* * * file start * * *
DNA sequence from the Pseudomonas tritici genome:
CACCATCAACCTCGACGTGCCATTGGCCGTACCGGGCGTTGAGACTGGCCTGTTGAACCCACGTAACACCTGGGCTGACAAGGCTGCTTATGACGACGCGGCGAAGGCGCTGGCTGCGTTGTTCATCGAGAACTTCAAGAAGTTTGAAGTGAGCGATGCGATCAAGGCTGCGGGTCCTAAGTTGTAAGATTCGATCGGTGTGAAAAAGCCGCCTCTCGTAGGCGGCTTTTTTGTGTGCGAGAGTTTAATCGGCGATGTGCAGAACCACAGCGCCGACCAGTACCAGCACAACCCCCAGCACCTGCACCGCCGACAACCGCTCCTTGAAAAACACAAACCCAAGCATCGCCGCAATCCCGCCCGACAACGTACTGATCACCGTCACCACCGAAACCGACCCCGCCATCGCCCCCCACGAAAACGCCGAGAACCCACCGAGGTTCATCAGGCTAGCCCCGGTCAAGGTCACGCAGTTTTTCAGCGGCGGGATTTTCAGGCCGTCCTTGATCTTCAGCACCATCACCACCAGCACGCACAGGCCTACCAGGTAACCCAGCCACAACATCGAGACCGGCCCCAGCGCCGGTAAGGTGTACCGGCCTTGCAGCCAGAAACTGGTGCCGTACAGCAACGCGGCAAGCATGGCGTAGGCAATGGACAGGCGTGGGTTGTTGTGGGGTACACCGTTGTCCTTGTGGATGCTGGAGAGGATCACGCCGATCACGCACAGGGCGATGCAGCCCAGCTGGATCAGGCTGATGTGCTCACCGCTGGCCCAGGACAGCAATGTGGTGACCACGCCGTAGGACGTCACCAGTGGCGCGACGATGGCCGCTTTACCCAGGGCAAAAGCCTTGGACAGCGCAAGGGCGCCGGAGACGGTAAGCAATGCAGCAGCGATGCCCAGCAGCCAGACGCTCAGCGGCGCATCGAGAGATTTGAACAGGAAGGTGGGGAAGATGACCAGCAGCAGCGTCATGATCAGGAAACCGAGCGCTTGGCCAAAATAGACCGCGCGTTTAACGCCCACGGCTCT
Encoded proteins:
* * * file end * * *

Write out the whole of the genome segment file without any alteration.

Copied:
DNA sequence from the Pseudomonas tritici genome:
CACCATCAACCTCGACGTGCCATTGGCCGTACCGGGCGTTGAGACTGGCCTGTTGAACCCACGTAACACCTGGGCTGACAAGGCTGCTTATGACGACGCGGCGAAGGCGCTGGCTGCGTTGTTCATCGAGAACTTCAAGAAGTTTGAAGTGAGCGATGCGATCAAGGCTGCGGGTCCTAAGTTGTAAGATTCGATCGGTGTGAAAAAGCCGCCTCTCGTAGGCGGCTTTTTTGTGTGCGAGAGTTTAATCGGCGATGTGCAGAACCACAGCGCCGACCAGTACCAGCACAACCCCCAGCACCTGCACCGCCGACAACCGCTCCTTGAAAAACACAAACCCAAGCATCGCCGCAATCCCGCCCGACAACGTACTGATCACCGTCACCACCGAAACCGACCCCGCCATCGCCCCCCACGAAAACGCCGAGAACCCACCGAGGTTCATCAGGCTAGCCCCGGTCAAGGTCACGCAGTTTTTCAGCGGCGGGATTTTCAGGCCGTCCTTGATCTTCAGCACCATCACCACCAGCACGCACAGGCCTACCAGGTAACCCAGCCACAACATCGAGACCGGCCCCAGCGCCGGTAAGGTGTACCGGCCTTGCAGCCAGAAACTGGTGCCGTACAGCAACGCGGCAAGCATGGCGTAGGCAATGGACAGGCGTGGGTTGTTGTGGGGTACACCGTTGTCCTTGTGGATGCTGGAGAGGATCACGCCGATCACGCACAGGGCGATGCAGCCCAGCTGGATCAGGCTGATGTGCTCACCGCTGGCCCAGGACAGCAATGTGGTGACCACGCCGTAGGACGTCACCAGTGGCGCGACGATGGCCGCTTTACCCAGGGCAAAAGCCTTGGACAGCGCAAGGGCGCCGGAGACGGTAAGCAATGCAGCAGCGATGCCCAGCAGCCAGACGCTCAGCGGCGCATCGAGAGATTTGAACAGGAAGGTGGGGAAGATGACCAGCAGCAGCGTCATGATCAGGAAACCGAGCGCTTGGCCAAAATAGACCGCGCGTTTAACGCCCACGGCTCT
Encoded proteins: